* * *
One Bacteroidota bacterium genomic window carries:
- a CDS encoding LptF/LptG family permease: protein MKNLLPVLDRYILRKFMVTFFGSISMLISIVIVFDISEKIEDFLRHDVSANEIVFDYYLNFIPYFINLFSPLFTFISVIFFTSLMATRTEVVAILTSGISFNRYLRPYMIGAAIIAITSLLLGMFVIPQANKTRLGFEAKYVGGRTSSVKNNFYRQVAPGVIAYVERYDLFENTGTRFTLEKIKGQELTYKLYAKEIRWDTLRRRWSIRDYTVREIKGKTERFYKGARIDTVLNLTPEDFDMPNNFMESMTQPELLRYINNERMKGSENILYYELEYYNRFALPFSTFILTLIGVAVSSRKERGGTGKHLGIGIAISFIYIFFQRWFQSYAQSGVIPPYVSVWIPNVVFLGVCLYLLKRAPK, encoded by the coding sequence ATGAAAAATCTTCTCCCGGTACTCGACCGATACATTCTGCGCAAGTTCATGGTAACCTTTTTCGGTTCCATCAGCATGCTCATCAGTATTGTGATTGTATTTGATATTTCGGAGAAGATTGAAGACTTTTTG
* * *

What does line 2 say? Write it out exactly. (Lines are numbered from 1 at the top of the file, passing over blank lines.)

- a CDS encoding LptF/LptG family permease: protein MKNLLPVLDRYILRKFMVTFFGSISMLISIVIVFDISEKIEDFLRHDVSANEIVFDYYLNFIPYFINLFSPLFTFISVIFFTSLMATRTEVVAILTSGISFNRYLRPYMIGAAIIAITSLLLGMFVIPQANKTRLGFEAKYVGGRTSSVKNNFYRQVAPGVIAYVERYDLFENTGTRFTLEKIKGQELTYKLYAKEIRWDTLRRRWSIRDYTVREIKGKTERFYKGARIDTVLNLTPEDFDMPNNFMESMTQPELLRYINNERMKGSENILYYELEYYNRFALPFSTFILTLIGVAVSSRKERGGTGKHLGIGIAISFIYIFFQRWFQSYAQSGVIPPYVSVWIPNVVFLGVCLYLLKRAPK, encoded by the coding sequence ATGAAAAATCTTCTCCCGGTACTCGACCGATACATTCTGCGCAAGTTCATGGTAACCTTTTTCGGTTCCATCAGCATGCTCATCAGTATTGTGATTGTATTTGATATTTCGGAGAAGATTGAAGACTTTTTG